Sunday, March 21, 2010

The Details are Released of Netanyahu's Climbdown.

We finally get to hear just what Netanyahu had to agree to to mend the fences he broke during Joe Biden's visit to Israel.

And one only has to look back at Netanyahu's first meeting with Obama to realise how much he has since conceded and how much ground Obama has gained.

For the first time since Operation Cast Lead, Israel has agreed to ease the blockade on the Gaza Strip.

Netanyahu has also agreed to discuss all core issues during the proximity talks, with the condition of reaching final conclusions only in direct talks with the PA.
Senior officials in Jerusalem said that the prime minister's gestures enabling the UN to transport construction materials to Gaza to rebuild sewerage systems, a flour mill and 150 apartments in Khan Yunis.

Netanyahu also agreed to release hundreds of Fatah-affiliated prisoners as a gesture to PA President Mahmoud Abbas, a move which the defense establishment believes could prompt the release of captured IDF soldier Gilad Shalit.
Nothing would please me more than to see young Mr Shalit reunited with his family. Indeed, it would be wonderful if Obama forcing Netanyahu to do the right thing in pursuit of peace should have Gilad's release as it's consequence.

For too long his incarceration has appeared to be forgotten. He's certainly dropped way down the list of priorities, especially considering the fact that his capture was one of the reasons cited for the wars in Lebanon and Gaza.

But, despite Netanyahu's climbdown to Obama, the Israelis are already making it clear that they want no American plan to be forthcoming.
Israel's Washington envoy Michael Oren said on Saturday that outsiders cannot force peace on the Middle East, and any final settlement will have to be initiated by the Israelis and Palestinians themselves.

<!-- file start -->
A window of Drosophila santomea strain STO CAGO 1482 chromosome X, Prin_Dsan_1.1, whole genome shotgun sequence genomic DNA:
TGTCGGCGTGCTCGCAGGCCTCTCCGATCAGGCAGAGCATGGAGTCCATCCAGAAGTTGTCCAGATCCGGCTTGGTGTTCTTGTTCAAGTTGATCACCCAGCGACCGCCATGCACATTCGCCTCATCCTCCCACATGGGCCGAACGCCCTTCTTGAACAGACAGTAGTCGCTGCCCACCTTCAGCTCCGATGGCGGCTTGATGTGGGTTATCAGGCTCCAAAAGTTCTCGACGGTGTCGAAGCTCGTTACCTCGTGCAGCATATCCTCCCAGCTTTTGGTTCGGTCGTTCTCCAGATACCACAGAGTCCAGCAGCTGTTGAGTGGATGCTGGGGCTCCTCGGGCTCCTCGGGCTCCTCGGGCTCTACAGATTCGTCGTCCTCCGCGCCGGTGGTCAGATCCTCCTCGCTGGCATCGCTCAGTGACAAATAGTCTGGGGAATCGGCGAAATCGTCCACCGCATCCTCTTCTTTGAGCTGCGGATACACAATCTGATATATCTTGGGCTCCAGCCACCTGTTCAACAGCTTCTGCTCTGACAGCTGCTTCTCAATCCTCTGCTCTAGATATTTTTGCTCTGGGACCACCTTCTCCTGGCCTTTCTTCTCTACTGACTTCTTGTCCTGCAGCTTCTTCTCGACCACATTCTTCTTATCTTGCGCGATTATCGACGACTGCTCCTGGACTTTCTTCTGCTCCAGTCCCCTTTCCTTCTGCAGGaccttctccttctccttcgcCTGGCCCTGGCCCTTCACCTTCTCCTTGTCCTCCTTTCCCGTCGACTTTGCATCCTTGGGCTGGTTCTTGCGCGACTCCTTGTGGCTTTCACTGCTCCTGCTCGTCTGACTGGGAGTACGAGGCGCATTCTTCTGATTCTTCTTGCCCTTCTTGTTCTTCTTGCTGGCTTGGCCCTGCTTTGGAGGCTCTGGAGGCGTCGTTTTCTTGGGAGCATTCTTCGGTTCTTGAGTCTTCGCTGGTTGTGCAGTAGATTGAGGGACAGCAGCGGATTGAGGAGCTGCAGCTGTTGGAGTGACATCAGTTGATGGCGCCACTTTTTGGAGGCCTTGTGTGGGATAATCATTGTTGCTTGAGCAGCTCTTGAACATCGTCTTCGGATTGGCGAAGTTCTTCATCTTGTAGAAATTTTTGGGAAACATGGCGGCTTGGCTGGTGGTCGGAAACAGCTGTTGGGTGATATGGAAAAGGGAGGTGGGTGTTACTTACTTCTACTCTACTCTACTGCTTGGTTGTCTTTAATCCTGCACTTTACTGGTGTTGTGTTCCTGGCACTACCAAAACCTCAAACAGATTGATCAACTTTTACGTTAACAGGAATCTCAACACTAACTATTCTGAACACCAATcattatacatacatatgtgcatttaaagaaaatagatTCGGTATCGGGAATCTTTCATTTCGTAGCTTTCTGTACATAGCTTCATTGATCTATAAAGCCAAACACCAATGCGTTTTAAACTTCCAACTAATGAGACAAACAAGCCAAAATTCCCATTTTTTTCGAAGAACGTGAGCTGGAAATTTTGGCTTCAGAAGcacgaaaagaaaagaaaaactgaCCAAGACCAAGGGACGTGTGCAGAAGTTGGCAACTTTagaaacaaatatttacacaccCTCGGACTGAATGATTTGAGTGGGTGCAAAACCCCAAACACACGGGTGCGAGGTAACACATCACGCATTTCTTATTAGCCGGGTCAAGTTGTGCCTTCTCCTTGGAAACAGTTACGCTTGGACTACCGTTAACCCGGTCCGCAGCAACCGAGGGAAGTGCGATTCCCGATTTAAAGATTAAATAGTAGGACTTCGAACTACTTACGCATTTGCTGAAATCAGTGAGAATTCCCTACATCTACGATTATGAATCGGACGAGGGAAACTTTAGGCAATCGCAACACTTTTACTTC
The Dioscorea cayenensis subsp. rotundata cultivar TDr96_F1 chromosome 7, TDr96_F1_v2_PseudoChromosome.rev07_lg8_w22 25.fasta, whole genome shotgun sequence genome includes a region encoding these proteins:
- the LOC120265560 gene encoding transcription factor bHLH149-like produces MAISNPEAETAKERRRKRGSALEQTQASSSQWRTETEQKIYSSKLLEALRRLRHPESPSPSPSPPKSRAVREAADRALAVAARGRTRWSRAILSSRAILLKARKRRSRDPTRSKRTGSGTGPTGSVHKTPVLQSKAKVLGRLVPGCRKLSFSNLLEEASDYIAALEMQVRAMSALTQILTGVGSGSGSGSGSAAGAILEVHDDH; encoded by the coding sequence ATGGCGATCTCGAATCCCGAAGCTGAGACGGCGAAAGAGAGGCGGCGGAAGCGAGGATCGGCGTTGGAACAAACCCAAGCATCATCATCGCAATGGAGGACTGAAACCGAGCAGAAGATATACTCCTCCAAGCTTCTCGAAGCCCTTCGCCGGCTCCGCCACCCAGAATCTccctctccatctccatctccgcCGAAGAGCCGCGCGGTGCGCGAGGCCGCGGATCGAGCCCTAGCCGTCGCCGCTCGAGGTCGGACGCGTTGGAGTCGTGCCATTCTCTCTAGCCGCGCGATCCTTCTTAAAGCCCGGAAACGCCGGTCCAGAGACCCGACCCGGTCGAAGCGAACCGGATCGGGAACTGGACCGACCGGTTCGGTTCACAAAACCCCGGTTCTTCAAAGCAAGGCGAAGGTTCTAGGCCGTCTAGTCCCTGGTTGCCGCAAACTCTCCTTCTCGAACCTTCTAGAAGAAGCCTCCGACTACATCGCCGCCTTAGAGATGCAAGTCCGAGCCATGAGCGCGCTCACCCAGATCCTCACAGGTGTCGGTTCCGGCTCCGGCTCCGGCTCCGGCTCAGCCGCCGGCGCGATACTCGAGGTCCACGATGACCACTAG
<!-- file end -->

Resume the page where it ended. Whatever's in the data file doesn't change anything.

In an interview with U.S. television station PBS, Oren said Israel was not interested in having the White House present its own peace plan. Any attempt by the United States to impose a peace deal would be like "forcing somebody to fall in love," Oren said.

Asked if Israel wanted Washington to present its own peace plan, Oren said: "No. I think peace has to be made between two people sitting across a table. America can help facilitate that interaction."
How things have changed from the days of George W. Bush, when any American plan would have been written by the Israelis anyway.

Click here for full article.


Anonymous said...

March 21, 2010

“To urge members of the House and Senate to call upon ISRAEL to reaffirm its relationship with the US and to work closely with its primary funder and trading partner and not to further treat the American presidency with contempt.

And to adhere to international law in relation to illegal settlements and Jerusalem.”

posted by GDR

Kel said...

I'm presuming your tongue is firmly in your cheek.

The actual AIPAC Resolution reads:

Urge members of the House and Senate to sign letters to the administration calling on it to reaffirm the U.S.-Israel relationship and to work closely and privately with our ally.

Just watch, they'll all line up to sign it, especially now that Netanyahu has conceded.